Ivan's brother, Vaclav Havel, an internationally known playwright, was imprisoned in 1979 for four and a half years for his activities in connection with the Charter 1977 movement.

In 1980, possibly related to his refusal to denounce his brother, Ivan Havel was removed from his position in the Academy of Sciences and was unemployed for several months. Last May, he and Vaclav's wife were arrested and charged with "subversion" for allegedly "collecting and distributing written material oriented against the socialist state and social establishment, with hostile intentions." After four days detention, they were released.

He is employed as a programmer-analyst by META, a home-worker program for the handicapped.

Ivan Havel remained a programmer until after the Velvet Revolution in 1989. After some political work in 1990, he became a docent (associate professor) at Charles University and director of the Center for Theoretical Study where he remains today.

His brother Vaclav went on to become president of the Czech Republic.

Friday, August 01, 2003

My Life in Email

When I move back to Chicago, I will go back to my old email address . I got to thinking about how my career can be described by my email addresses.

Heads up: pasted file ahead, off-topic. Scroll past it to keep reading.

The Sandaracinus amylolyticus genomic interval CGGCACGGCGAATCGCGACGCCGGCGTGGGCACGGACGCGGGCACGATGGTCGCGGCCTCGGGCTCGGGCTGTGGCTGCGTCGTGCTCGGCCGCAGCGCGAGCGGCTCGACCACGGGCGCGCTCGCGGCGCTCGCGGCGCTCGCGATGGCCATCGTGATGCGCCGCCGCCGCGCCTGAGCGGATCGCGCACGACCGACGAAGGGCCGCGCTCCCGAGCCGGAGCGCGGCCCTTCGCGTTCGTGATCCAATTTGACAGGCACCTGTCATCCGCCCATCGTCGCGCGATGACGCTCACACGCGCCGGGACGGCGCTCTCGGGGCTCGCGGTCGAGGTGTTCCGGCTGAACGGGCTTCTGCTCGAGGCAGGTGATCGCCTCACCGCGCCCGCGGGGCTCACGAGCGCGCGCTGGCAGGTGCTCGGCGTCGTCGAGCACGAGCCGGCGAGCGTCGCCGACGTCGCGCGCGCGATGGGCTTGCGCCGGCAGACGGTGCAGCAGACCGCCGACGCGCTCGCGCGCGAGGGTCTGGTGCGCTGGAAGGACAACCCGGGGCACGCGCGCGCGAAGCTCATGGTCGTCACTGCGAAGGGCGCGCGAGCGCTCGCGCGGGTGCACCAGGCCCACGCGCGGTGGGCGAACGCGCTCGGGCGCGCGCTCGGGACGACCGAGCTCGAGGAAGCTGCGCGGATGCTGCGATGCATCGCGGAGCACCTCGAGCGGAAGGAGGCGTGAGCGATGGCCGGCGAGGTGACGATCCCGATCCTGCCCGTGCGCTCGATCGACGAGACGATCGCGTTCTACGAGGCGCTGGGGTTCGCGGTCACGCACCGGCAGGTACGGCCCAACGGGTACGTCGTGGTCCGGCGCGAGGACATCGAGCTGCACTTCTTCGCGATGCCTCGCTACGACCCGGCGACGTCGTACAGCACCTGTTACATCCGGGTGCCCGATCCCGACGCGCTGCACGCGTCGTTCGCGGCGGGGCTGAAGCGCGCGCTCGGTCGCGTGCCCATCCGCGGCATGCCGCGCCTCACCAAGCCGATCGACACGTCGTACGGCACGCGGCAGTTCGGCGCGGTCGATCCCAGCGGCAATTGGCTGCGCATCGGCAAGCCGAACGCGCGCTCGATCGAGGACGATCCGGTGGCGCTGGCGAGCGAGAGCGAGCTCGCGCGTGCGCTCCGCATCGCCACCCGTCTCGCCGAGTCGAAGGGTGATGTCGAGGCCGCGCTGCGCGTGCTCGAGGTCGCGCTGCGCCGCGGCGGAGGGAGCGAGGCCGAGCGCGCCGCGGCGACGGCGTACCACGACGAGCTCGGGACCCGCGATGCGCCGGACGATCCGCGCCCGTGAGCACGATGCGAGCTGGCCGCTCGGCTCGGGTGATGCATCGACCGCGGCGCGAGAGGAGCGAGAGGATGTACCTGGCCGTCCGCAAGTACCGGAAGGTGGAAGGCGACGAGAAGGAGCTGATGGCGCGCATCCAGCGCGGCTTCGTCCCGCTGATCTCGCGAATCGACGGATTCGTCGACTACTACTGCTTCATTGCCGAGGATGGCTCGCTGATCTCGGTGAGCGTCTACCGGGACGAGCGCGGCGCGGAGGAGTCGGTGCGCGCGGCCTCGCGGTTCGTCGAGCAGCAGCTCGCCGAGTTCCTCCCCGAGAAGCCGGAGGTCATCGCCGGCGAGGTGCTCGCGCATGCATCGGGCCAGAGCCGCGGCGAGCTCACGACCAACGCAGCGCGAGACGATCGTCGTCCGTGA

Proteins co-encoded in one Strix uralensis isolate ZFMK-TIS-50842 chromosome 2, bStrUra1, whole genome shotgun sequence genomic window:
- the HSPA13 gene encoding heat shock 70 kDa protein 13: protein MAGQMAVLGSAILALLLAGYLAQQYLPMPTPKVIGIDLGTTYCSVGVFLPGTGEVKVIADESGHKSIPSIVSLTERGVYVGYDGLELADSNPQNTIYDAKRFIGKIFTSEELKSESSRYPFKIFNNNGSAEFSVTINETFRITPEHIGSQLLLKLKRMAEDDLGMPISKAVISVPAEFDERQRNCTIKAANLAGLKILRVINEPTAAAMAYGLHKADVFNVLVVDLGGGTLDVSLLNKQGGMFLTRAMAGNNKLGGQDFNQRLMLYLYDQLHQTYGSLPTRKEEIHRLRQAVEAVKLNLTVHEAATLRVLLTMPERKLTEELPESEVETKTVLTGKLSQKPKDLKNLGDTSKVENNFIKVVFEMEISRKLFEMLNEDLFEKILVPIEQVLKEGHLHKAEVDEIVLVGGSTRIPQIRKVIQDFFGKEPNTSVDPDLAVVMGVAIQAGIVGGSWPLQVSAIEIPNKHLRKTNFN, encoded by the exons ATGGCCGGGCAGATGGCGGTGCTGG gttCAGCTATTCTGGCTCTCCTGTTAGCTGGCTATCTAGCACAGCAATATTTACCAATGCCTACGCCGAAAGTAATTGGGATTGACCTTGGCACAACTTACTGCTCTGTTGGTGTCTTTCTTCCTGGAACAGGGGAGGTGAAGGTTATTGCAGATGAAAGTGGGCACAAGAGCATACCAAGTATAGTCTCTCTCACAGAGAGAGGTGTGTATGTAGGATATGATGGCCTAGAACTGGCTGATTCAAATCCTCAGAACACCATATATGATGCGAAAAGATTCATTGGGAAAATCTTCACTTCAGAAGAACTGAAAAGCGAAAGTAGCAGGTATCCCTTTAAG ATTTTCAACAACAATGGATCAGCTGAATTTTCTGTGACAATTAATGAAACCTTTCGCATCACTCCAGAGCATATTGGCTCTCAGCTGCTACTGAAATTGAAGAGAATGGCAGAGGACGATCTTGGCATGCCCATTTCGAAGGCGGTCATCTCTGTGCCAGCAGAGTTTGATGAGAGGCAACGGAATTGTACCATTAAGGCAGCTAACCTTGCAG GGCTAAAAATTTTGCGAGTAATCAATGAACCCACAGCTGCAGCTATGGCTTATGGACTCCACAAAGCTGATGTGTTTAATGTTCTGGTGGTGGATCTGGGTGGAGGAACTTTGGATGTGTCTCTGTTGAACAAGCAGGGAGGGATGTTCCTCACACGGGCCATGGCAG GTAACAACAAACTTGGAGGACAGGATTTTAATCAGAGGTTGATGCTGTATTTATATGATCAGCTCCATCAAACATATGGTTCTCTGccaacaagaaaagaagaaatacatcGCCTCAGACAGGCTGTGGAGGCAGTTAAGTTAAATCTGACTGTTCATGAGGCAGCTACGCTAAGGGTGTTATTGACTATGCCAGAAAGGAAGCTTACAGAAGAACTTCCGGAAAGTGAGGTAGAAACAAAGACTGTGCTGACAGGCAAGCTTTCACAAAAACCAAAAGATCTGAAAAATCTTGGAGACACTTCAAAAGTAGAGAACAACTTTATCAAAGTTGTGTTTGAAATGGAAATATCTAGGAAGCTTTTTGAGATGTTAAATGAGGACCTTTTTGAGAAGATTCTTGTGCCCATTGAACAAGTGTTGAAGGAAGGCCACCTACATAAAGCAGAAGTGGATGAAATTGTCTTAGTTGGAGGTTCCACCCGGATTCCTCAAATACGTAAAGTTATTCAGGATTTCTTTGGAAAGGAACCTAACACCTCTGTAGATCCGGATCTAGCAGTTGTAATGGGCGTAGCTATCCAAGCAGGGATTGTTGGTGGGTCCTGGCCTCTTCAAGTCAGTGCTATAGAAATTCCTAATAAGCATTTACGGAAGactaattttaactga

As an undergrad at Cornell, I spent several years working for computer services writing an email system in assembly language for the IBM 370. The system was scrapped shortly after I left for grad school at Berkeley. After a year at Berkeley, I followed by advisor, Michael Sipser, to MIT.

I had email addresses at Cornell and Berkeley but I have long since forgotten them. At MIT I wanted the userid "lance", but the name was taken by Lance Glasser, then an MIT professor. So my email became .

When I graduated and went to Chicago, I decided to stick with the userid "fortnow" for an email of . This bucked the trend at the time of having first names for email at Chicago so I had to have aliased to . When the university started system wide email I got though also works.

When I did a sabbatical in Amsterdam my email became or simply . When I moved to the NEC Research Institute my email because aliased to and when the NEC Research Institute became NEC Laboratories America I got my current email .

In addition to this, the ACM has created permanent email addresses, permanent as long as you are an ACM member and I did create an address though I never did give it out (until now). My brother and I now own the domain and I have what I do call my permanent address, . I also am the default receiver for mail, which means that addresses like , or even will all go to me.

All of the email addresses in this post still work and forward to me. But I will stick to using two main email addresses, for work related email and for non-work emails.

I used javascript to generate the emails in this post to avoid adding even more to my heavy spam load. We'll see if it works or whether I start getting spam sent to .